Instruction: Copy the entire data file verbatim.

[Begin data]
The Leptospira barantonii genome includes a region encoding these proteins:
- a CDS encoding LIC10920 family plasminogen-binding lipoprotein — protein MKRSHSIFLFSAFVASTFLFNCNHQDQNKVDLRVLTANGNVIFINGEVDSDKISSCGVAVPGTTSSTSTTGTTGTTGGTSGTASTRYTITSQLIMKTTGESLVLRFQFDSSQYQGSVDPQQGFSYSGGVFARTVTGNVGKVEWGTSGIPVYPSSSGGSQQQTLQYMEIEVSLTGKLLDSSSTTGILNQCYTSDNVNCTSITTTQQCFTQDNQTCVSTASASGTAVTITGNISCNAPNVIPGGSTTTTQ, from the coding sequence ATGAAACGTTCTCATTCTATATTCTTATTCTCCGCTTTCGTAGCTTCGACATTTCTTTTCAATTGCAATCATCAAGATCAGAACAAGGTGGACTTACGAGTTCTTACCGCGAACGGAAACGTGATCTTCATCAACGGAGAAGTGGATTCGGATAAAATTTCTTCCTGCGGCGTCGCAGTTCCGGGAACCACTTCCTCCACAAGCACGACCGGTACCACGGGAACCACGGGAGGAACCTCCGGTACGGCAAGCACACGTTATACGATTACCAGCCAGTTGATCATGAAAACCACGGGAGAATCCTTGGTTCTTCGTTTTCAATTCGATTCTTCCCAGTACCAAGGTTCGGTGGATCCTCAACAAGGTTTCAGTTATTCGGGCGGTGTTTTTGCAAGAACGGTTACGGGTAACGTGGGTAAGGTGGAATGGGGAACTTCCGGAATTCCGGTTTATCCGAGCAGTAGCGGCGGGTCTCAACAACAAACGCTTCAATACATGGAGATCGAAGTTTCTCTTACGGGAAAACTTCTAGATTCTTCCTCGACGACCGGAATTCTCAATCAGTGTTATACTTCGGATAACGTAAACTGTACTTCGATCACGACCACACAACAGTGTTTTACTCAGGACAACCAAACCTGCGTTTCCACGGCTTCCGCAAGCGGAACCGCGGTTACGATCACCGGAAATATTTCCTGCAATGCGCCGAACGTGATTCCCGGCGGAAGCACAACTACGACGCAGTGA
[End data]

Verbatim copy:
The Leptospira barantonii genome includes a region encoding these proteins:
- a CDS encoding LIC10920 family plasminogen-binding lipoprotein — protein MKRSHSIFLFSAFVASTFLFNCNHQDQNKVDLRVLTANGNVIFINGEVDSDKISSCGVAVPGTTSSTSTTGTTGTTGGTSGTASTRYTITSQLIMKTTGESLVLRFQFDSSQYQGSVDPQQGFSYSGGVFARTVTGNVGKVEWGTSGIPVYPSSSGGSQQQTLQYMEIEVSLTGKLLDSSSTTGILNQCYTSDNVNCTSITTTQQCFTQDNQTCVSTASASGTAVTITGNISCNAPNVIPGGSTTTTQ, from the coding sequence ATGAAACGTTCTCATTCTATATTCTTATTCTCCGCTTTCGTAGCTTCGACATTTCTTTTCAATTGCAATCATCAAGATCAGAACAAGGTGGACTTACGAGTTCTTACCGCGAACGGAAACGTGATCTTCATCAACGGAGAAGTGGATTCGGATAAAATTTCTTCCTGCGGCGTCGCAGTTCCGGGAACCACTTCCTCCACAAGCACGACCGGTACCACGGGAACCACGGGAGGAACCTCCGGTACGGCAAGCACACGTTATACGATTACCAGCCAGTTGATCATGAAAACCACGGGAGAATCCTTGGTTCTTCGTTTTCAATTCGATTCTTCCCAGTACCAAGGTTCGGTGGATCCTCAACAAGGTTTCAGTTATTCGGGCGGTGTTTTTGCAAGAACGGTTACGGGTAACGTGGGTAAGGTGGAATGGGGAACTTCCGGAATTCCGGTTTATCCGAGCAGTAGCGGCGGGTCTCAACAACAAACGCTTCAATACATGGAGATCGAAGTTTCTCTTACGGGAAAACTTCTAGATTCTTCCTCGACGACCGGAATTCTCAATCAGTGTTATACTTCGGATAACGTAAACTGTACTTCGATCACGACCACACAACAGTGTTTTACTCAGGACAACCAAACCTGCGTTTCCACGGCTTCCGCAAGCGGAACCGCGGTTACGATCACCGGAAATATTTCCTGCAATGCGCCGAACGTGATTCCCGGCGGAAGCACAACTACGACGCAGTGA